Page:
Click on the following link to watch a United States television show broadcasted a year before the revolution from the Riviera Hotel in Cuba: https://www.youtube.com/watch?v=NBmYIfP7WX0
by Carlos Rodríguez Martorell, Daily News, July 17, 2008
Glitzy casinos, a rousing mambo-fueled nightlife and a lurking gue-rrilla have made 1950s Havana the stuff of legend.
“Most Americans, everything they know about this era is from the movie Godfather II,” says writer T.J. English. “Which is 15 minutes of the movie and it’s fictionalized.”
So English set out to find out what American mobsters were really up to for his recently released nonfiction book “Havana Nocturne: How the Mob Owned Cuba and Then Lost It to the Revolution” (William Morrow, $27.95).
What he found after years of research and interviews — both in the U.S. and Cuba — make any previous fictional account pale in comparison.
“People didn’t know about the extent in which mobsters owned banks and controlled financial lending institutions in Cuba,” says English.
Cuba’s strongman Gen. Fulgencio Batista emerges in English’s fascinating account as much more than an enabler who allowed the Mafia to build casinos all over Havana’s malecón.
“I would say [Batista] was an equal partner with the mobsters,” says English, a 50-year-old New Yorker of Irish background who is the author of several books about the mob.
According to English, the American Mafia interest in Cuba goes all the way back to Al Capone in the ’20s, but only took shape after the fabled 22-member conference at Havana’s Hotel Nacional in December 1946.
Over the following decade, New York-based Jewish mobster Lansky presided over an unprecedented empire of casinos that took over the whole island’s economy.
“Literally every tunnel that was built, every highway — and there was a lot of construction going on in Havana at the time — was being financed by money from the mobsters,” says English.
The allure of the Tropicana and other gambling and entertaining havens provided an incessant pageant of celebrities: Marlon Brando played congas, Frank Sinatra partnered in the casino business, and Sen. John F. Kennedy took part in a three-call-girl orgy at the Comodoro Hotel courtesy of notorious Mafia kingpin Trafficante, according to the book.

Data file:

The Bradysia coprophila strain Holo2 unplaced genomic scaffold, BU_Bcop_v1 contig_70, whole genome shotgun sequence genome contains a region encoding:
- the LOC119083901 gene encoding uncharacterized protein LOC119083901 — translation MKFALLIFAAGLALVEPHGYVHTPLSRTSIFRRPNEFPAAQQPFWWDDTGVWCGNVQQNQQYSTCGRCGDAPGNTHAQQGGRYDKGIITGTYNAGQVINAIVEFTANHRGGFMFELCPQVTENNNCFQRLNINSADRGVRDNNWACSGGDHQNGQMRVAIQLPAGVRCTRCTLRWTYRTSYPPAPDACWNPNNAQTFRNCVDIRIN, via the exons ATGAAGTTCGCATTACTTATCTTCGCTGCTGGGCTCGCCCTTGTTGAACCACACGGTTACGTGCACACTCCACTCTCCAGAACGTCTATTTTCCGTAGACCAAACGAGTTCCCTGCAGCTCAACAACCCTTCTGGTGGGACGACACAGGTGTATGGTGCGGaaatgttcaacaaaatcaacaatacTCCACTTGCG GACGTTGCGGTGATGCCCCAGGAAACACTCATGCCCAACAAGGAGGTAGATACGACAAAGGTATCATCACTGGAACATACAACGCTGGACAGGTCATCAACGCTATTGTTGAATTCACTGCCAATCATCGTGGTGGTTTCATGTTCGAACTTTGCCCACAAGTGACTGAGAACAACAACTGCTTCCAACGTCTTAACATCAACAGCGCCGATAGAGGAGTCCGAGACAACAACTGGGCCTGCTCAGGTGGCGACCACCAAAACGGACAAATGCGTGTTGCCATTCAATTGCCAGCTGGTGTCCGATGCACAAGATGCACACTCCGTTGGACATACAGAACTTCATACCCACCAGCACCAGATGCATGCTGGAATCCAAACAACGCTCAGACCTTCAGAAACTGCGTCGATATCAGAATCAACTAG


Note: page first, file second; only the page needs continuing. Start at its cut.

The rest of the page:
All to the tune of Latin music’s golden age.
“I always say that what drew me to this subject was the rhythm of the clave,” says English, who professes to be an “amateur conguero.”
“Although organized crime and gangsterism is obviously a moral corruption, you have this positive consequence,” he adds. “It made it possible to hire huge orchestras and nightclubs that made this era of entertainment second to none in history.”
The mafiosos biggest miscalculation was, obviously, Fidel Castro, the privileged son of a landowner who provides an enthralling twist to the story.
“It was particularly interesting that someone like Batista and Lansky, who’d come from extreme poverty, wound up being the protectors of the bourgeoisie,” says English. “And yet Castro, who was from the bourgeoisie, became the leader of the downtrodden.”
When Batista fled the country on New Year’s Eve 1959, paving the way for Castro’s triumphant entry in Havana, people took to the streets and looted the casinos, which the revolutionaries had opposed.
But Castro didn’t immediately chase the American gangsters, and even reopened the casinos, following advice that without the gambling revenue the island’s economy would collapse.
But the bearded leader’s tolerance was not to last, and soon afterward the government seized control of all U.S. corporations’ holdings in Cuba, casinos included.